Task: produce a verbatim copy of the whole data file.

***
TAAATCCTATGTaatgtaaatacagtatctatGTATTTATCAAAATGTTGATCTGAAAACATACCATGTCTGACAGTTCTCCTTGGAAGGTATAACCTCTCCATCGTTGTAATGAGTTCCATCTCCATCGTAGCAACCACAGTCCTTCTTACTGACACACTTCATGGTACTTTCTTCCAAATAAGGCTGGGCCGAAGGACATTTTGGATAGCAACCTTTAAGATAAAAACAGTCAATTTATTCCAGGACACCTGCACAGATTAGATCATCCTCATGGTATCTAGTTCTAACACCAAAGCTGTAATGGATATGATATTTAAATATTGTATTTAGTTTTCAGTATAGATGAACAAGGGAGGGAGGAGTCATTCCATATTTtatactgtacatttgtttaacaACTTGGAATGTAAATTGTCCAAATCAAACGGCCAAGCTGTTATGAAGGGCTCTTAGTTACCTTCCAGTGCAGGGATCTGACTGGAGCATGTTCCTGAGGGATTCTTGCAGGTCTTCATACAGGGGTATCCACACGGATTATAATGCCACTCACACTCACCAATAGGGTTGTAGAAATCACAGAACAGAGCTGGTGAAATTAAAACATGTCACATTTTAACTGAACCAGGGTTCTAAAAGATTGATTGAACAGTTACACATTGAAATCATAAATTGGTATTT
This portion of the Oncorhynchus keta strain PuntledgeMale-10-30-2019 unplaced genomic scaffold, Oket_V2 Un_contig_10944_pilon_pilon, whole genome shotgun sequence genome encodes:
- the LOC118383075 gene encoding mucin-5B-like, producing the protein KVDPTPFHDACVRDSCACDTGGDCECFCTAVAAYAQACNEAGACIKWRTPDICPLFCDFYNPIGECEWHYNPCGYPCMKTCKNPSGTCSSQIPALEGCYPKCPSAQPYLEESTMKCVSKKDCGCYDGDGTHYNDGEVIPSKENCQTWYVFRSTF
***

TAAATCCTATGTaatgtaaatacagtatctatGTATTTATCAAAATGTTGATCTGAAAACATACCATGTCTGACAGTTCTCCTTGGAAGGTATAACCTCTCCATCGTTGTAATGAGTTCCATCTCCATCGTAGCAACCACAGTCCTTCTTACTGACACACTTCATGGTACTTTCTTCCAAATAAGGCTGGGCCGAAGGACATTTTGGATAGCAACCTTTAAGATAAAAACAGTCAATTTATTCCAGGACACCTGCACAGATTAGATCATCCTCATGGTATCTAGTTCTAACACCAAAGCTGTAATGGATATGATATTTAAATATTGTATTTAGTTTTCAGTATAGATGAACAAGGGAGGGAGGAGTCATTCCATATTTtatactgtacatttgtttaacaACTTGGAATGTAAATTGTCCAAATCAAACGGCCAAGCTGTTATGAAGGGCTCTTAGTTACCTTCCAGTGCAGGGATCTGACTGGAGCATGTTCCTGAGGGATTCTTGCAGGTCTTCATACAGGGGTATCCACACGGATTATAATGCCACTCACACTCACCAATAGGGTTGTAGAAATCACAGAACAGAGCTGGTGAAATTAAAACATGTCACATTTTAACTGAACCAGGGTTCTAAAAGATTGATTGAACAGTTACACATTGAAATCATAAATTGGTATTT
This portion of the Oncorhynchus keta strain PuntledgeMale-10-30-2019 unplaced genomic scaffold, Oket_V2 Un_contig_10944_pilon_pilon, whole genome shotgun sequence genome encodes:
- the LOC118383075 gene encoding mucin-5B-like, producing the protein KVDPTPFHDACVRDSCACDTGGDCECFCTAVAAYAQACNEAGACIKWRTPDICPLFCDFYNPIGECEWHYNPCGYPCMKTCKNPSGTCSSQIPALEGCYPKCPSAQPYLEESTMKCVSKKDCGCYDGDGTHYNDGEVIPSKENCQTWYVFRSTF